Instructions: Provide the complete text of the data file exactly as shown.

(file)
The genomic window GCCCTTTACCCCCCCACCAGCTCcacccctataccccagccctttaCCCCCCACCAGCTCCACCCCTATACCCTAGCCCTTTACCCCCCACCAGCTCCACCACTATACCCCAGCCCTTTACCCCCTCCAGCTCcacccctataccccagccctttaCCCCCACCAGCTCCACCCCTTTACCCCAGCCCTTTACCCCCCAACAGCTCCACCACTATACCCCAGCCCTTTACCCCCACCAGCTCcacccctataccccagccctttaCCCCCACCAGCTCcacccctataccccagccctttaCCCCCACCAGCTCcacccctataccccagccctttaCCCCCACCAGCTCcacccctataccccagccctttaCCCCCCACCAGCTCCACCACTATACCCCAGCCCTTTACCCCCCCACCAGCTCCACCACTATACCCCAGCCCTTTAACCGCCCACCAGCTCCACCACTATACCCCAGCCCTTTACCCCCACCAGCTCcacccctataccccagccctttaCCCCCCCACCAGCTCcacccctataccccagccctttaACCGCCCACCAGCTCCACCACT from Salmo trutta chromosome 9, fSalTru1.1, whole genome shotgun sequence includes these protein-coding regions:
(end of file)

The genomic window GCCCTTTACCCCCCCACCAGCTCcacccctataccccagccctttaCCCCCCACCAGCTCCACCCCTATACCCTAGCCCTTTACCCCCCACCAGCTCCACCACTATACCCCAGCCCTTTACCCCCTCCAGCTCcacccctataccccagccctttaCCCCCACCAGCTCCACCCCTTTACCCCAGCCCTTTACCCCCCAACAGCTCCACCACTATACCCCAGCCCTTTACCCCCACCAGCTCcacccctataccccagccctttaCCCCCACCAGCTCcacccctataccccagccctttaCCCCCACCAGCTCcacccctataccccagccctttaCCCCCACCAGCTCcacccctataccccagccctttaCCCCCCACCAGCTCCACCACTATACCCCAGCCCTTTACCCCCCCACCAGCTCCACCACTATACCCCAGCCCTTTAACCGCCCACCAGCTCCACCACTATACCCCAGCCCTTTACCCCCACCAGCTCcacccctataccccagccctttaCCCCCCCACCAGCTCcacccctataccccagccctttaACCGCCCACCAGCTCCACCACT from Salmo trutta chromosome 9, fSalTru1.1, whole genome shotgun sequence includes these protein-coding regions: